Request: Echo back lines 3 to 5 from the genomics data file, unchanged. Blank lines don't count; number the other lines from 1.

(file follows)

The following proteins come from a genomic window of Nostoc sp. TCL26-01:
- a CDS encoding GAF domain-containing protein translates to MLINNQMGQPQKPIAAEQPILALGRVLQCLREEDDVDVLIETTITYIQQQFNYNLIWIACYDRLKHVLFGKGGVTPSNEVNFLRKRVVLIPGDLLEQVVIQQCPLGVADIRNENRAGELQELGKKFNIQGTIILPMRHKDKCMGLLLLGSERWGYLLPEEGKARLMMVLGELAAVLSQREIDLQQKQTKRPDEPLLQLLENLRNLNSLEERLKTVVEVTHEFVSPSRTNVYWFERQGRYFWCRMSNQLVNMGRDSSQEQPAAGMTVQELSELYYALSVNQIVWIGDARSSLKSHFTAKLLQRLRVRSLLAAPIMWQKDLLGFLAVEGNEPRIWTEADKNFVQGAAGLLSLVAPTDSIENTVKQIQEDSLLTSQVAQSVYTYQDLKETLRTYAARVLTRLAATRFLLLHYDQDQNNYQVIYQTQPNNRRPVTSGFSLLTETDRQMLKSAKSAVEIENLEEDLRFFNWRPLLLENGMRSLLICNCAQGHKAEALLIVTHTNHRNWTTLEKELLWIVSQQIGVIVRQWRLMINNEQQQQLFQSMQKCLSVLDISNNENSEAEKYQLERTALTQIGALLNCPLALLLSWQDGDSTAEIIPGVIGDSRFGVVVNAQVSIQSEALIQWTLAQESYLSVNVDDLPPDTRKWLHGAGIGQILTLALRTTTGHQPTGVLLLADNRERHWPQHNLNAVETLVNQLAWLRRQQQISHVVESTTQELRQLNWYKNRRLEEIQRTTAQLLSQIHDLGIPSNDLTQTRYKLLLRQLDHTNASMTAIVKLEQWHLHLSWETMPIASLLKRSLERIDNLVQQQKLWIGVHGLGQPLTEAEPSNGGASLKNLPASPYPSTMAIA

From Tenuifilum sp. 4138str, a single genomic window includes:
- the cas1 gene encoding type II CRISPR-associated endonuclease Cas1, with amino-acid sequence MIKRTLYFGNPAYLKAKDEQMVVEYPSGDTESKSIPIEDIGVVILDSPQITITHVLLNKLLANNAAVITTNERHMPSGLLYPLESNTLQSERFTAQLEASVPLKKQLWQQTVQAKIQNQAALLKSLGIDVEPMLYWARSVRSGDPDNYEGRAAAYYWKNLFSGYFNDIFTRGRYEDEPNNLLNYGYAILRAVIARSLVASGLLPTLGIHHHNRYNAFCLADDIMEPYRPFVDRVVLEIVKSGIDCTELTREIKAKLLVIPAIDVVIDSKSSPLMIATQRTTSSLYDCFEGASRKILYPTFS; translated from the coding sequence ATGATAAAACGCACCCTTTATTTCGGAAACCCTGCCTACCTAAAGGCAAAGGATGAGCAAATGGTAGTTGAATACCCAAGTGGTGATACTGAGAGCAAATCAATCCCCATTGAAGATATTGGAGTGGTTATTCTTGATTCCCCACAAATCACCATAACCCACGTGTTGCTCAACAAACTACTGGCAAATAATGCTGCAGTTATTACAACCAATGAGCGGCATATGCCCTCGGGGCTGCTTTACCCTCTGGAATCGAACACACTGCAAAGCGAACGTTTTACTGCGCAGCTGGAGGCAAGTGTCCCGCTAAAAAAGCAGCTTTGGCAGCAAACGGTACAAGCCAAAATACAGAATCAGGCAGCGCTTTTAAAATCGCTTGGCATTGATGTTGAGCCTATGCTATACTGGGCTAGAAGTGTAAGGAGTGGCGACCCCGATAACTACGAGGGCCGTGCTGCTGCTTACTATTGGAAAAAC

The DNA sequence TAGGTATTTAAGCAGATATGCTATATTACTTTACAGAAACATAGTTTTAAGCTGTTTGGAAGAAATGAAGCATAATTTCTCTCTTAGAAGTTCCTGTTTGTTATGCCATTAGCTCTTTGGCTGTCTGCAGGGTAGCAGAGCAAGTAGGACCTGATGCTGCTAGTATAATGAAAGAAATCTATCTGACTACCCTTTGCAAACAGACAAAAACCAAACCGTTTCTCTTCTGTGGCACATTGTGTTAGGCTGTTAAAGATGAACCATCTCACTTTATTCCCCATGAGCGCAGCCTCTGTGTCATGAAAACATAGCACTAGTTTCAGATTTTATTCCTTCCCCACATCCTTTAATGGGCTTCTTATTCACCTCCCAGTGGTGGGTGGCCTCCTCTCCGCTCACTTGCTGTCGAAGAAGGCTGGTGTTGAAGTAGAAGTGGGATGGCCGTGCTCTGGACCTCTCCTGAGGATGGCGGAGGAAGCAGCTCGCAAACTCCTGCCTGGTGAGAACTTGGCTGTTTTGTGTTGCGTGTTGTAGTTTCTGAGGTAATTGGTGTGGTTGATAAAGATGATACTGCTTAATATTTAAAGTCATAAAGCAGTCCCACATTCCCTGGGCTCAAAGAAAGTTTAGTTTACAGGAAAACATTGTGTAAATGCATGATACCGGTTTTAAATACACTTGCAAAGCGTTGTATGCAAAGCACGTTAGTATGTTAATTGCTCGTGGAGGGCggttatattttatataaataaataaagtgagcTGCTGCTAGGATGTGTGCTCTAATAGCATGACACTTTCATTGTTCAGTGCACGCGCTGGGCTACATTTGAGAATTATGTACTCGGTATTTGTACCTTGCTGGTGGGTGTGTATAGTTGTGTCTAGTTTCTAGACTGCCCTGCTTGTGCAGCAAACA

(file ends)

From Tenuifilum sp. 4138str, a single genomic window includes:
- the cas1 gene encoding type II CRISPR-associated endonuclease Cas1, with amino-acid sequence MIKRTLYFGNPAYLKAKDEQMVVEYPSGDTESKSIPIEDIGVVILDSPQITITHVLLNKLLANNAAVITTNERHMPSGLLYPLESNTLQSERFTAQLEASVPLKKQLWQQTVQAKIQNQAALLKSLGIDVEPMLYWARSVRSGDPDNYEGRAAAYYWKNLFSGYFNDIFTRGRYEDEPNNLLNYGYAILRAVIARSLVASGLLPTLGIHHHNRYNAFCLADDIMEPYRPFVDRVVLEIVKSGIDCTELTREIKAKLLVIPAIDVVIDSKSSPLMIATQRTTSSLYDCFEGASRKILYPTFS; translated from the coding sequence ATGATAAAACGCACCCTTTATTTCGGAAACCCTGCCTACCTAAAGGCAAAGGATGAGCAAATGGTAGTTGAATACCCAAGTGGTGATACTGAGAGCAAATCAATCCCCATTGAAGATATTGGAGTGGTTATTCTTGATTCCCCACAAATCACCATAACCCACGTGTTGCTCAACAAACTACTGGCAAATAATGCTGCAGTTATTACAACCAATGAGCGGCATATGCCCTCGGGGCTGCTTTACCCTCTGGAATCGAACACACTGCAAAGCGAACGTTTTACTGCGCAGCTGGAGGCAAGTGTCCCGCTAAAAAAGCAGCTTTGGCAGCAAACGGTACAAGCCAAAATACAGAATCAGGCAGCGCTTTTAAAATCGCTTGGCATTGATGTTGAGCCTATGCTATACTGGGCTAGAAGTGTAAGGAGTGGCGACCCCGATAACTACGAGGGCCGTGCTGCTGCTTACTATTGGAAAAAC

The DNA sequence TAGGTATTTAAGCAGATATGCTATATTACTTTACAGAAACATAGTTTTAAGCTGTTTGGAAGAAATGAAGCATAATTTCTCTCTTAGAAGTTCCTGTTTGTTATGCCATTAGCTCTTTGGCTGTCTGCAGGGTAGCAGAGCAAGTAGGACCTGATGCTGCTAGTATAATGAAAGAAATCTATCTGACTACCCTTTGCAAACAGACAAAAACCAAACCGTTTCTCTTCTGTGGCACATTGTGTTAGGCTGTTAAAGATGAACCATCTCACTTTATTCCCCATGAGCGCAGCCTCTGTGTCATGAAAACATAGCACTAGTTTCAGATTTTATTCCTTCCCCACATCCTTTAATGGGCTTCTTATTCACCTCCCAGTGGTGGGTGGCCTCCTCTCCGCTCACTTGCTGTCGAAGAAGGCTGGTGTTGAAGTAGAAGTGGGATGGCCGTGCTCTGGACCTCTCCTGAGGATGGCGGAGGAAGCAGCTCGCAAACTCCTGCCTGGTGAGAACTTGGCTGTTTTGTGTTGCGTGTTGTAGTTTCTGAGGTAATTGGTGTGGTTGATAAAGATGATACTGCTTAATATTTAAAGTCATAAAGCAGTCCCACATTCCCTGGGCTCAAAGAAAGTTTAGTTTACAGGAAAACATTGTGTAAATGCATGATACCGGTTTTAAATACACTTGCAAAGCGTTGTATGCAAAGCACGTTAGTATGTTAATTGCTCGTGGAGGGCggttatattttatataaataaataaagtgagcTGCTGCTAGGATGTGTGCTCTAATAGCATGACACTTTCATTGTTCAGTGCACGCGCTGGGCTACATTTGAGAATTATGTACTCGGTATTTGTACCTTGCTGGTGGGTGTGTATAGTTGTGTCTAGTTTCTAGACTGCCCTGCTTGTGCAGCAAACA